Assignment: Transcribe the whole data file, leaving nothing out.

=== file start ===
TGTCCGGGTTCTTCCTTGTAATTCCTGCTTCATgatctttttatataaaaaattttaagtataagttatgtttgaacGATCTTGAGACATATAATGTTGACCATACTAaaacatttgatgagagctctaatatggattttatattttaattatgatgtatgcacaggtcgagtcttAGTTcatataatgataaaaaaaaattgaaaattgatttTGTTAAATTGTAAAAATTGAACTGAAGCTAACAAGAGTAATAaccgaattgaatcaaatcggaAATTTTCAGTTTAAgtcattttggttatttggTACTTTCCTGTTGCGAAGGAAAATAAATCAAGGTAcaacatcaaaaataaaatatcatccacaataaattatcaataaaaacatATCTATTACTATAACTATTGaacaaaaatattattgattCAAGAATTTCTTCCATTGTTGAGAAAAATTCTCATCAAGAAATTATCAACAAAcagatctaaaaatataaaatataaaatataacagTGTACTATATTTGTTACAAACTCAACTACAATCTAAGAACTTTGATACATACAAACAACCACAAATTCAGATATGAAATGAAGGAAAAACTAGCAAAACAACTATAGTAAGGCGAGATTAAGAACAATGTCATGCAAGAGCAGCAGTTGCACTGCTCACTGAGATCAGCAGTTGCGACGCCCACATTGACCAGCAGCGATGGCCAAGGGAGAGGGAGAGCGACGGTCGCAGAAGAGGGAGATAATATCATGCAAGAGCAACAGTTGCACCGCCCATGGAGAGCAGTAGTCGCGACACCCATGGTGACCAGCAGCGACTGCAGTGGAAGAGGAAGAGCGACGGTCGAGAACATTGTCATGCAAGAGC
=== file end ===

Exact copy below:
TGTCCGGGTTCTTCCTTGTAATTCCTGCTTCATgatctttttatataaaaaattttaagtataagttatgtttgaacGATCTTGAGACATATAATGTTGACCATACTAaaacatttgatgagagctctaatatggattttatattttaattatgatgtatgcacaggtcgagtcttAGTTcatataatgataaaaaaaaattgaaaattgatttTGTTAAATTGTAAAAATTGAACTGAAGCTAACAAGAGTAATAaccgaattgaatcaaatcggaAATTTTCAGTTTAAgtcattttggttatttggTACTTTCCTGTTGCGAAGGAAAATAAATCAAGGTAcaacatcaaaaataaaatatcatccacaataaattatcaataaaaacatATCTATTACTATAACTATTGaacaaaaatattattgattCAAGAATTTCTTCCATTGTTGAGAAAAATTCTCATCAAGAAATTATCAACAAAcagatctaaaaatataaaatataaaatataacagTGTACTATATTTGTTACAAACTCAACTACAATCTAAGAACTTTGATACATACAAACAACCACAAATTCAGATATGAAATGAAGGAAAAACTAGCAAAACAACTATAGTAAGGCGAGATTAAGAACAATGTCATGCAAGAGCAGCAGTTGCACTGCTCACTGAGATCAGCAGTTGCGACGCCCACATTGACCAGCAGCGATGGCCAAGGGAGAGGGAGAGCGACGGTCGCAGAAGAGGGAGATAATATCATGCAAGAGCAACAGTTGCACCGCCCATGGAGAGCAGTAGTCGCGACACCCATGGTGACCAGCAGCGACTGCAGTGGAAGAGGAAGAGCGACGGTCGAGAACATTGTCATGCAAGAGC